Confessions of a Control Freak

Recently, I got to be the crazy lady at the car wash. Ever wonder what happens if you go through an automated car wash without putting your car in neutral first? You go flying through that baby like a bat out of the netherworld.

I kept thinking, "Hmmm, I don't think I've ever gone through a car wash this fast before" and, "Gee, I sure am catching up to that other car quickly." The attendants turned off the car wash and had me pull my car back out and try again—in neutral. I gave the attendants their adrenalin rush for the day.

Me? I got so tickled about the whole thing, I could hardly stop laughing to apologize. I hope they allow me back when the car gets dirty again.

I had to release control of my car to go safely through the car wash. I certainly intended to and forgot. Many times, I fail to give control of things or others to God.

I joke sometimes about being a control freak. But it's really a serious thing to spread my energy too thin, focusing on too many things, trying to influence or do things that are beyond my area of responsibility. Sometimes–no, often—I spend time making sure everything is "under control" instead of taking time to listen to and obey God.

Two biblical accounts showcase people who were guilty of this.

Martha tried to control Mary, asking Jesus to make her help, when Mary was listening at Jesus feet. Who doesn't identify with that?

But a far more serious example was Saul. When Saul was preparing for battle, he waited a week for Samuel to come and offer the requisite sacrifices. When Samuel tarried, Saul went ahead and offered the sacrifices, though not a priest.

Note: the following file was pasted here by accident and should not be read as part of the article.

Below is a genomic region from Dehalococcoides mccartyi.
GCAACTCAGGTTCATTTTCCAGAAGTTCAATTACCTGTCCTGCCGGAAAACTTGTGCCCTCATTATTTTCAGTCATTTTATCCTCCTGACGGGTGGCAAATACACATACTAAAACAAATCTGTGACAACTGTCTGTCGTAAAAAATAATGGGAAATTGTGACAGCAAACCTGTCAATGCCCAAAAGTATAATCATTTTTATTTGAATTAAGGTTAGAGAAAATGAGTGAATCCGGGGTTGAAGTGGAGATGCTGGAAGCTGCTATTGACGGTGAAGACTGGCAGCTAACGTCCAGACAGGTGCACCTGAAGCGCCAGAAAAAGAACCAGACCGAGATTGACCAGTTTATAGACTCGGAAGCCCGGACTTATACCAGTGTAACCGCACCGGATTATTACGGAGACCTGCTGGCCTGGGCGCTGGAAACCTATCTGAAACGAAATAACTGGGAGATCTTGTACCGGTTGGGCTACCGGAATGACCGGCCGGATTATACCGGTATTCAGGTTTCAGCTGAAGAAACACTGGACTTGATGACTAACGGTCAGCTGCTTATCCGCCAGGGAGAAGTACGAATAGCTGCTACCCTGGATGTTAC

He lost his anointing as king, because he was taking things into his own hands.

My pastor recently spoke about Saul's successor, David—a man after God's own heart. He challenged us to pay attention to our hearts above all else, to pay attention to our motives and attitudes.

Applying that to myself is fighting my natural (sinful) tendency to make everything perfect instead of taking time to tend to my own heart, pursuing God, and taking time to be shaped and directed by the Word. It's kept me out of trouble a lot lately. I catch myself starting to take over someone else’s responsibility or solve someone else’s problem and the Lord reminds me to focus on my own heart and my own responsibilities, pursue Him and let Him work in situations beyond my scope.

I also try to remember to put the car in neutral at the car wash.

“The Lord says,

‘Wise people should not boast that they are wise.
Powerful people should not boast that they are powerful.
Rich people should not boast that they are rich.
If people want to boast, they should boast about this:
They should boast that they understand and know me.
They should boast that they know and understand
that I, the Lord, act out of faithfulness, fairness, and justice in the earth
and that I desire people to do these things,’

says the Lord.”

Jeremiah 9:23-24 (NET)

Beth Barron and her husband have worked cross-culturally for decades, first in the Middle East and now in the U.S. She teaches English to refugees and uses her writing skills to advocate for them. Beth enjoys writing, biking, vegetable gardening and connecting heart to heart with other women. She is involved in her church's External Focus ministry. She and her husband have three adult children, two daughters-in-love and three grandsons. Beth graduated from Rice University in Houston, attended Dallas Theological Seminary and is committed to life-long learning.